Earthquake in Turkey: Escalating costs threaten economy

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THE CAR-REPAIR shop where Cihan Cakiroglu worked is gone, his boss is dead, and his August wages, which his now homeless family needs, will never come.

The nearby Goodyear tyre plant is still standing, but most of the employees are too busy searching for relatives or shelter to show up for work.

The social and economic costs of the earthquake are becoming clear. As well as the cost of finding homes and work for the thousands like Mr Cakiroglu, experts say that each day factories remain idle will lead to the loss of a further pounds 190m.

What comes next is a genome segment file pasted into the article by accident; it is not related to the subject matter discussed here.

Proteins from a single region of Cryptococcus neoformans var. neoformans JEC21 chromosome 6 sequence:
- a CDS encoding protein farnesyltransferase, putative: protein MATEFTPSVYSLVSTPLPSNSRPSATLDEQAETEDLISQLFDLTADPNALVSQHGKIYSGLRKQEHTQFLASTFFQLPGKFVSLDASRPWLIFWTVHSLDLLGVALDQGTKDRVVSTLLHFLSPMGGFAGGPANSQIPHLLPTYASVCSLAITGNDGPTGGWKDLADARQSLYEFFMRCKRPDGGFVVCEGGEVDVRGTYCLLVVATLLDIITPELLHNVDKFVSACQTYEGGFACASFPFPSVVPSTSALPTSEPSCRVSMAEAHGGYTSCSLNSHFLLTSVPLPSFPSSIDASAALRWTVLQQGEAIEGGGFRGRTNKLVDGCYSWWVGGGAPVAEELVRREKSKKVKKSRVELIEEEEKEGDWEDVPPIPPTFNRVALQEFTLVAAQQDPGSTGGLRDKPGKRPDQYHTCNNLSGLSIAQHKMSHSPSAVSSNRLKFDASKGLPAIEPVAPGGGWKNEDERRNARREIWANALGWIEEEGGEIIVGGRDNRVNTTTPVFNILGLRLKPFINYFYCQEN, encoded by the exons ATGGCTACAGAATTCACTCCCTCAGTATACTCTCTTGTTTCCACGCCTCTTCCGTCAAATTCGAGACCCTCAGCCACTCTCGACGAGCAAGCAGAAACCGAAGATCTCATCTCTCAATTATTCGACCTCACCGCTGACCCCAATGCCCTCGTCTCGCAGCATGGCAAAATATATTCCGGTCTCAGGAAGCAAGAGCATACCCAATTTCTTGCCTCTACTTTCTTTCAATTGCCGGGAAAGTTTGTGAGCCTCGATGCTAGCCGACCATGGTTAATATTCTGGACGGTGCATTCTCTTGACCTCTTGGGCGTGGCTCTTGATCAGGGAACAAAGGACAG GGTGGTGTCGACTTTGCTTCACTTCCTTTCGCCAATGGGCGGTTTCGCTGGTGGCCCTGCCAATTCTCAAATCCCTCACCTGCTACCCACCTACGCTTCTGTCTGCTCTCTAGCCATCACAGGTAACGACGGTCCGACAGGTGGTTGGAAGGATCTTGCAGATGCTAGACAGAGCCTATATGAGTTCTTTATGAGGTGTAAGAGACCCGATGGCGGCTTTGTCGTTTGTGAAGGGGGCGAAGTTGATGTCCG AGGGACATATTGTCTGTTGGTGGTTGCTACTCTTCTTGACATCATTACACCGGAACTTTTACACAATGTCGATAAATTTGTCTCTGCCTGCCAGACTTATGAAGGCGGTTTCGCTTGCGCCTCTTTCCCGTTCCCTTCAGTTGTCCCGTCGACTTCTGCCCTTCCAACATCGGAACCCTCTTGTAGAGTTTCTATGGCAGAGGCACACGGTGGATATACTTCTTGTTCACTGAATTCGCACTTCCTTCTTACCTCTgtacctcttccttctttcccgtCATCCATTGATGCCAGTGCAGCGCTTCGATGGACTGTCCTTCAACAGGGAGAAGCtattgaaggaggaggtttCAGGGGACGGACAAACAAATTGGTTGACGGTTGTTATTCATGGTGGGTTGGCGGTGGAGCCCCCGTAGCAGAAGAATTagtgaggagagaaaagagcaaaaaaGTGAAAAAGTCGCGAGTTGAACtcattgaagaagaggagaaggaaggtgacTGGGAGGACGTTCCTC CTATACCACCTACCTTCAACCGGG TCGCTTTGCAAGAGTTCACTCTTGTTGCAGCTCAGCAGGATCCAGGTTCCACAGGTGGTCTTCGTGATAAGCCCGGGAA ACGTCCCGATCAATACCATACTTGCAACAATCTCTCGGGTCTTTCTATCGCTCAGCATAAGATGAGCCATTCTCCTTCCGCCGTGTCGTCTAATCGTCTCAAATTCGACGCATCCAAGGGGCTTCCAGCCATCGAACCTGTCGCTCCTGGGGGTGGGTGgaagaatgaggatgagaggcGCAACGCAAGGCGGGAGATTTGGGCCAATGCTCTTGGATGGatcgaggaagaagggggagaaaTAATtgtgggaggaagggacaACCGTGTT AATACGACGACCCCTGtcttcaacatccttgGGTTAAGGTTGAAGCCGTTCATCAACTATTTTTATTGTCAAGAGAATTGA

The government, struggling to cut a federal deficit, lacks funds to repair roads, bridges and electrical lines. And, as the area hit provides almost half the tax revenue, it will have even less income to count on.

The cost to the economy could top pounds 13bn, 10 per cent of Turkey's GNP - enough to drag it into recession, experts say. Bulent Akgerman, of the Aegean Young Businessmen Association, wants a six-day working week to overcome the impact of the quake. Others are demanding aid from the international community, which has already provided pounds 316m. (AP)